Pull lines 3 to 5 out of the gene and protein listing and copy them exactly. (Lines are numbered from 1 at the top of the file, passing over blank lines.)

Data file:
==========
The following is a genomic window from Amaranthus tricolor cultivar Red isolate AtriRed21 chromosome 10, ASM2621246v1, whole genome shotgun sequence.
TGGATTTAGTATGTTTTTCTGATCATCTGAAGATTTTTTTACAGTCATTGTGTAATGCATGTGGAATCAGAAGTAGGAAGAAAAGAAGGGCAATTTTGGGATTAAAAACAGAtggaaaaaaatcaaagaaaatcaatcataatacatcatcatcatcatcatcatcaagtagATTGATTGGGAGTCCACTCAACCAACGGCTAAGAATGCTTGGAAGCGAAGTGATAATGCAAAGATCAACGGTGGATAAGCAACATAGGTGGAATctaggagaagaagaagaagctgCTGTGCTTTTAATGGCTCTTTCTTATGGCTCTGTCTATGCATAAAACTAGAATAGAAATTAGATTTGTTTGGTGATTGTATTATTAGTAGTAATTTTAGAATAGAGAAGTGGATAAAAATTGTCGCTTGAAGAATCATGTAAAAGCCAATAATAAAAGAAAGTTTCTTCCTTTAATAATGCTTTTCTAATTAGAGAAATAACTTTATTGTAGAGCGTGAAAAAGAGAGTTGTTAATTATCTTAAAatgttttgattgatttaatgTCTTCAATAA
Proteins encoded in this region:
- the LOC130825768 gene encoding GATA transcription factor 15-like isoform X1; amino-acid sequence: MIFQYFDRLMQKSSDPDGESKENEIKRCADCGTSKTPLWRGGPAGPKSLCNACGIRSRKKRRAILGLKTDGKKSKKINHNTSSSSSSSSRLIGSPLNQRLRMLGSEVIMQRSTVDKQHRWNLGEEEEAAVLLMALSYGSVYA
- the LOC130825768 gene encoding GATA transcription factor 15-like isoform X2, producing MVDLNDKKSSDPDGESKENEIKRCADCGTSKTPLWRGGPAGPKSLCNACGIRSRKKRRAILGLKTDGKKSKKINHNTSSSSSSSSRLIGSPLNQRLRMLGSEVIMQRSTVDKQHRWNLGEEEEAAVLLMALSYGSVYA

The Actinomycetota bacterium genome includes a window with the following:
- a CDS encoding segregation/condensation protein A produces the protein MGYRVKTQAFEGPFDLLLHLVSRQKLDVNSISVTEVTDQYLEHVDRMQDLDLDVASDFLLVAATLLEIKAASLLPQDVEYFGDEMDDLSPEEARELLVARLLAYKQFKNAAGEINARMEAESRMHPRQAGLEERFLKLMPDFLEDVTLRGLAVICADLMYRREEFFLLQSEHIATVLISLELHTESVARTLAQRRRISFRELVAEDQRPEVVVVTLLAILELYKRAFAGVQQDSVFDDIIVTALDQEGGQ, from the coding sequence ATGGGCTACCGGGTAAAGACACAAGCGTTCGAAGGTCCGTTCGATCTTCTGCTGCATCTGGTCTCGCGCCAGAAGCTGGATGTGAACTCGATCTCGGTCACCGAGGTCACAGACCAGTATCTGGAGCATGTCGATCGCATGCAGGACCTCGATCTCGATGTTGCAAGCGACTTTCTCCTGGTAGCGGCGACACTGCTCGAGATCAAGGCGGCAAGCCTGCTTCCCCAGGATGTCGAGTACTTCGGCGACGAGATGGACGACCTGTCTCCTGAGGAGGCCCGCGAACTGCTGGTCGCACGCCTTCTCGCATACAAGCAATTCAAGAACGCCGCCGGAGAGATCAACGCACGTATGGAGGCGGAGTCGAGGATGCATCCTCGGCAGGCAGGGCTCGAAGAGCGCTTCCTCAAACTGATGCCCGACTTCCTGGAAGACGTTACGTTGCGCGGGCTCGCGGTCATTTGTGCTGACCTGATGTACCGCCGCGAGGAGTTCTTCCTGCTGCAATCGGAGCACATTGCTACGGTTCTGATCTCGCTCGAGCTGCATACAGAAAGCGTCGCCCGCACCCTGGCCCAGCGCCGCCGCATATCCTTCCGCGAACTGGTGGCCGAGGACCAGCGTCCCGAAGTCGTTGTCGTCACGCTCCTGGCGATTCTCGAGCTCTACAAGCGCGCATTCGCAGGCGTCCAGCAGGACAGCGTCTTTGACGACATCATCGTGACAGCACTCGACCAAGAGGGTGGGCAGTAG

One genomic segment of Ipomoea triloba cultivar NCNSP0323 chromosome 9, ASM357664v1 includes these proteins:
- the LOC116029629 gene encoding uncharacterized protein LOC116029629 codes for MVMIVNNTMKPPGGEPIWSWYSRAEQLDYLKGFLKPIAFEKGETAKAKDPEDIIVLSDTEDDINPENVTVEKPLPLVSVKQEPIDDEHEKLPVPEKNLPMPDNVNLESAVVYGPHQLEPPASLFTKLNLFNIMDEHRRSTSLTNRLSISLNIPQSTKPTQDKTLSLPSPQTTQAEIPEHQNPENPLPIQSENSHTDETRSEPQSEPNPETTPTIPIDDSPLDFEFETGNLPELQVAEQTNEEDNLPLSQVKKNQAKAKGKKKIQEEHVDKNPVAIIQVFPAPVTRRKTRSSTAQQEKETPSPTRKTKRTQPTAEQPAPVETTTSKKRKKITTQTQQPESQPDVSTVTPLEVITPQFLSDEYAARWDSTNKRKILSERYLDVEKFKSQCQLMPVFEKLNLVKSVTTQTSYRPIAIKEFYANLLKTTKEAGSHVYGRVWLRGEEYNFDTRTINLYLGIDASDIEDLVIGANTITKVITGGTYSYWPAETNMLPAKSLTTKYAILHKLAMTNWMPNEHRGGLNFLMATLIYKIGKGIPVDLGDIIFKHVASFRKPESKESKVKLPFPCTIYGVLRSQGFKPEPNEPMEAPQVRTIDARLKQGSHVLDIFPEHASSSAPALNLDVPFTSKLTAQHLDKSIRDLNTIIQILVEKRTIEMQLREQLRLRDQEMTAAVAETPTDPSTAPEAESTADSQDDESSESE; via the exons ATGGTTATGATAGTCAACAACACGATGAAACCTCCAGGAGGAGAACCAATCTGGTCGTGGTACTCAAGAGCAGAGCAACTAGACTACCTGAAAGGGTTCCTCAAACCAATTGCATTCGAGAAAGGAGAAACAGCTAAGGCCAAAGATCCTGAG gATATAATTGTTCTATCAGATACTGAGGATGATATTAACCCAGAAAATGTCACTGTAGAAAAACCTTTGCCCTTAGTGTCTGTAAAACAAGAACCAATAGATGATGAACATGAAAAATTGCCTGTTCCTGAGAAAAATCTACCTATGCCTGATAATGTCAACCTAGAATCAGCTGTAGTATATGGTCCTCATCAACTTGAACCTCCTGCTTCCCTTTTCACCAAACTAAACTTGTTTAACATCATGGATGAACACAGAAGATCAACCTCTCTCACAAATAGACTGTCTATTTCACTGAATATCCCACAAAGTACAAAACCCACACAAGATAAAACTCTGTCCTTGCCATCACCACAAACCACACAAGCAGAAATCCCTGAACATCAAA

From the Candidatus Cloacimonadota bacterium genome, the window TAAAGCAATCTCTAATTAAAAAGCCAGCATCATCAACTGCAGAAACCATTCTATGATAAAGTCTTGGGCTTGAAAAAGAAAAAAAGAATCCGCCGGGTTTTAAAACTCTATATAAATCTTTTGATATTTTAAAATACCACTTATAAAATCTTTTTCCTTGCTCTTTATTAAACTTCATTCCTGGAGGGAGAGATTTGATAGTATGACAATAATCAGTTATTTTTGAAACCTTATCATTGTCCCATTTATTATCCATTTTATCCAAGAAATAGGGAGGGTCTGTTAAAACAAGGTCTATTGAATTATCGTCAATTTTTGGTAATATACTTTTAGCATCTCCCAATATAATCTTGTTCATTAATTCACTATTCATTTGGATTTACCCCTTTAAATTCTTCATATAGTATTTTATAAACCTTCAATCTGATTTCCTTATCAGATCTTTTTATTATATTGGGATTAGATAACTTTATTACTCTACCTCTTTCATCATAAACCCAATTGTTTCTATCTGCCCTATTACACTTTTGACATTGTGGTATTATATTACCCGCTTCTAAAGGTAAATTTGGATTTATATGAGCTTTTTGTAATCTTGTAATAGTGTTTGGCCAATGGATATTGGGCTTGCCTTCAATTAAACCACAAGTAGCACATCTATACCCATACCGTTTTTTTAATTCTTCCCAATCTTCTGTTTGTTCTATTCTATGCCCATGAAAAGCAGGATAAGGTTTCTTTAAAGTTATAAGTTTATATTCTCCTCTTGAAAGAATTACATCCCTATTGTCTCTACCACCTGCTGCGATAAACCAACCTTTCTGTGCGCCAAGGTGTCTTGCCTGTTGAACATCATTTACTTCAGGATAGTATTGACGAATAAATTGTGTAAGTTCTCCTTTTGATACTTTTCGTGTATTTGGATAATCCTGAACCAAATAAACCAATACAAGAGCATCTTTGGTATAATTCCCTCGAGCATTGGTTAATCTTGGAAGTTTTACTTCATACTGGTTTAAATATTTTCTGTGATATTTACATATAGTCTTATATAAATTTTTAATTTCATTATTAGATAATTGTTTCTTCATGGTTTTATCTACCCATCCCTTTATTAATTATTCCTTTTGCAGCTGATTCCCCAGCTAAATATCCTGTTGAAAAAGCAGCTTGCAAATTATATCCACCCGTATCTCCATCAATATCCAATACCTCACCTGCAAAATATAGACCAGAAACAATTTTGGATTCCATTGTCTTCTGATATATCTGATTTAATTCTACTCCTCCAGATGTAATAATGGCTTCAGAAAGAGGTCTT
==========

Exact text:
Proteins encoded in this region:
- the LOC130825768 gene encoding GATA transcription factor 15-like isoform X1; amino-acid sequence: MIFQYFDRLMQKSSDPDGESKENEIKRCADCGTSKTPLWRGGPAGPKSLCNACGIRSRKKRRAILGLKTDGKKSKKINHNTSSSSSSSSRLIGSPLNQRLRMLGSEVIMQRSTVDKQHRWNLGEEEEAAVLLMALSYGSVYA
- the LOC130825768 gene encoding GATA transcription factor 15-like isoform X2, producing MVDLNDKKSSDPDGESKENEIKRCADCGTSKTPLWRGGPAGPKSLCNACGIRSRKKRRAILGLKTDGKKSKKINHNTSSSSSSSSRLIGSPLNQRLRMLGSEVIMQRSTVDKQHRWNLGEEEEAAVLLMALSYGSVYA